Daily Bread for 4.15.22: A Local Visit & Wisconsin’s U.S. Senate Race

Good morning.

Good Friday in Whitewater will be partly sunny with a high of 45.  Sunrise is 6:11 AM and sunset 7:37 PM for 13h 26m 19s of daytime.  The moon is a waxing gibbous with 98.1% of its visible disk illuminated.

On this day in 1947, Jackie Robinson debuts for the Brooklyn Dodgers, breaking baseball’s color line.

 A few days ago, State Treasurer Sarah Godlewski visited the Whitewater Unified School District’s Lakeview School, and thereafter issued a press release about a grant to the district. The press release, issued from Godlewski’s office on 4.12.22, made the rounds in Whitewater.

One day later and a thousand miles away, Jennifer Rubin wrote about the U.S. Senate race in which Godlewski is one of several candidates. See Democrats must make a strategic choice in Wisconsin’s Senate raceThere is an unexpected, but happy, synchronicity in Rubin’s post: she reminds that local isn’t merely local.  Wisconsin and America are enmired in a national conflict, the outcome of which will exert an influence greater than any local grant (however welcome).

Rubin is a former Republican, and since the emergence of Trump has committed herself (by intellect, industry, and insight) as a part of a grand coalition in support of the constitutional order (and so necessarily against Trumpism). Others of us, including this libertarian blogger, are also part of that coalition. While Democrats are most of this alliance, there are others of us who are not, and have never been, Democrats.

The outcome of this political conflict between Democrats and Republicans is not a matter of indifference to those of us who are neither.

And so, and so, Rubin and others of us wonder about the best choices that our shared alliance will make.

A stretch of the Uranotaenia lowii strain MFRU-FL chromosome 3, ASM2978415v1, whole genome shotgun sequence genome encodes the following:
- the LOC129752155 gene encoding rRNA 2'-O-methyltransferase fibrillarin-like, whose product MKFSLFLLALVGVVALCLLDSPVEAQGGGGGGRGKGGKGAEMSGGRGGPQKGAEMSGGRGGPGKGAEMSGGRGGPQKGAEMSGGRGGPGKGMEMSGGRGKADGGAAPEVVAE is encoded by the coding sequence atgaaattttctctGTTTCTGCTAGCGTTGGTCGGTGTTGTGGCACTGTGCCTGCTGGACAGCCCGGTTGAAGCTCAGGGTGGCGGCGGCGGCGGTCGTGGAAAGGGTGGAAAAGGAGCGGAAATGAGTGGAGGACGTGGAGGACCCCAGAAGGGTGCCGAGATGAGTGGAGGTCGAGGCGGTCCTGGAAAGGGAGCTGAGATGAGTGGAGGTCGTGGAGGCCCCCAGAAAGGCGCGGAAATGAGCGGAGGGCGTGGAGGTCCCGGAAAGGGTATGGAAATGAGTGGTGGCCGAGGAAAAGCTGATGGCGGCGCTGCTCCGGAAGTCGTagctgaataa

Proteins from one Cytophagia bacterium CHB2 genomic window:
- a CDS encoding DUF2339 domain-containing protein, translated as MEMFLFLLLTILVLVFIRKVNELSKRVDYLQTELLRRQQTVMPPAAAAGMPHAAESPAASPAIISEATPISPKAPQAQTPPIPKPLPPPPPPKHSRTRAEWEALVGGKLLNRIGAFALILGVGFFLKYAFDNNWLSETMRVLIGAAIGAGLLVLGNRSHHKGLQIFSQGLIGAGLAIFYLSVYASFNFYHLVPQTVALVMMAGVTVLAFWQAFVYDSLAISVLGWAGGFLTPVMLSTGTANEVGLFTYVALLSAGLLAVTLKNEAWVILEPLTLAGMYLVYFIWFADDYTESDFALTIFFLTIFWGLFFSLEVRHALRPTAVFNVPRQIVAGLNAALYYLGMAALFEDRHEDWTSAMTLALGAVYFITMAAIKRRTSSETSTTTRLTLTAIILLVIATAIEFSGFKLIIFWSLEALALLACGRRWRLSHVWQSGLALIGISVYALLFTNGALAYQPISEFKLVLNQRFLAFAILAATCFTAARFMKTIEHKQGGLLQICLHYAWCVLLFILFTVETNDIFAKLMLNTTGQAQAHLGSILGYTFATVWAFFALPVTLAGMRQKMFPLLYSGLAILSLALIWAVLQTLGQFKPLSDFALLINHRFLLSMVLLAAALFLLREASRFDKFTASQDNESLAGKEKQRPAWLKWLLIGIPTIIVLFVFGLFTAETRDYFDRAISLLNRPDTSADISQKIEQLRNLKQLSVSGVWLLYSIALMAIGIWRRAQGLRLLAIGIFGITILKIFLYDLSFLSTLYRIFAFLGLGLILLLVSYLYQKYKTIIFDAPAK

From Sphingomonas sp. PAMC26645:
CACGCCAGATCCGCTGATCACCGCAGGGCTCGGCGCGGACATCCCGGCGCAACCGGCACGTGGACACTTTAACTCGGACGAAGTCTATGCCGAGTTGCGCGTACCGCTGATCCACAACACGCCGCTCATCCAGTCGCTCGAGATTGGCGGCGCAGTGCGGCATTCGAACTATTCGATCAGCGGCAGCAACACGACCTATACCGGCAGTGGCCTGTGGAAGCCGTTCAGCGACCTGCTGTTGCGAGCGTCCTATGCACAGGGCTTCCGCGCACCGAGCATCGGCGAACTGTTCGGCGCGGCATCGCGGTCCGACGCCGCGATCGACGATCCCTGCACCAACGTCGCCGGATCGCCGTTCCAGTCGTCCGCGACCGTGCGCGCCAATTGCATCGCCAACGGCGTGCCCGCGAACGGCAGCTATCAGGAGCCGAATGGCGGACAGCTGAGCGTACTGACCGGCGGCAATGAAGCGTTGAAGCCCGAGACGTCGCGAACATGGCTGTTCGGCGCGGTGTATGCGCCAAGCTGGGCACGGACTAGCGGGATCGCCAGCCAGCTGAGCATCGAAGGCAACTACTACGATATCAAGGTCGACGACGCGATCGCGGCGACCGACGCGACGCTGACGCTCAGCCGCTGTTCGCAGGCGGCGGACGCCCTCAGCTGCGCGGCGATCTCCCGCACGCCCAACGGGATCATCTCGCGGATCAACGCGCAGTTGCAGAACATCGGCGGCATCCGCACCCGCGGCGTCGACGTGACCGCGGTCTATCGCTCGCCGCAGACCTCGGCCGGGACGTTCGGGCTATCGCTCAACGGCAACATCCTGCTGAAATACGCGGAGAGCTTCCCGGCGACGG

Rubin considers Wisconsin’s U.S. Senate race:

The good news for Democrats is that their front-runner in Wisconsin’s Senate primary seems to be course-correcting. The bad news is that it might be too little, too late.

“Lieutenant Gov. Mandela Barnes has tried to stake out his place as a liberal candidate seeking the Democratic nomination for the U.S. Senate,” the Milwaukee Journal Sentinel reports. “But Barnes is now distancing himself from two unpopular, far-left political movements — defunding police and abolishing ICE — despite support from groups backing these efforts and past social media activity referencing these causes.”


One can imagine that Sen. Ron Johnson, the Republican incumbent whom Barnes would face should he win his party’s nomination, would like nothing more than to make this a race against “socialism.” Johnson has a boatload of controversies and gaffes, including his latest flub when he admitted that the plastics business he owned, as well as some of his prominent donors, benefited from the small-business tax provision that he pushed for in the 2017 tax cuts.


It is not as if Democrats lack sensible candidates. Sarah Godlewski, the state treasurer, has run a savvy campaign appealing to all segments of the party, including rural counties (which she won in her treasurer’s race). She has mastered the art of advancing center-left ideas that work in Wisconsin with none of the firebrand rhetoric better suited for Vermont or Massachusetts. Meanwhile, Tom Nelson, the county executive for rural Outagamie County and former state assemblyman, has been called a “scrappy” underdog. His pro-union bona fides and working-class constituents give him the feel of a rural populist. Those two candidates, however, have a combined total of 17 percent, roughly 20 points behind Barnes in recent internal polling, although a large percentage of voters remain undecided.

It’s likely that Barnes will receive the Democratic nomination on August 9th. If so, Barnes will deserve and  receive support from those of us who rightly see the unsuitability — indeed detestability — of Johnson.

And yet, and yet, some of us who are not Democrats, but no less committed to an alliance in defense of liberal democracy, worry about whether some candidates will prove capable of withstanding the well-funded, divisive onslaught Johnson is sure to undertake.

Would Godlewski fare better in the fall than Barnes? Some of us feel that she might. We will, of course,  defend any of the possible nominees against Johnson, but an easier defense would be preferable to us than a harder one.

In any event, with so much at stake, how near-sighted it would be to think local is merely local.

Tiny satellites and a new view of humanity:

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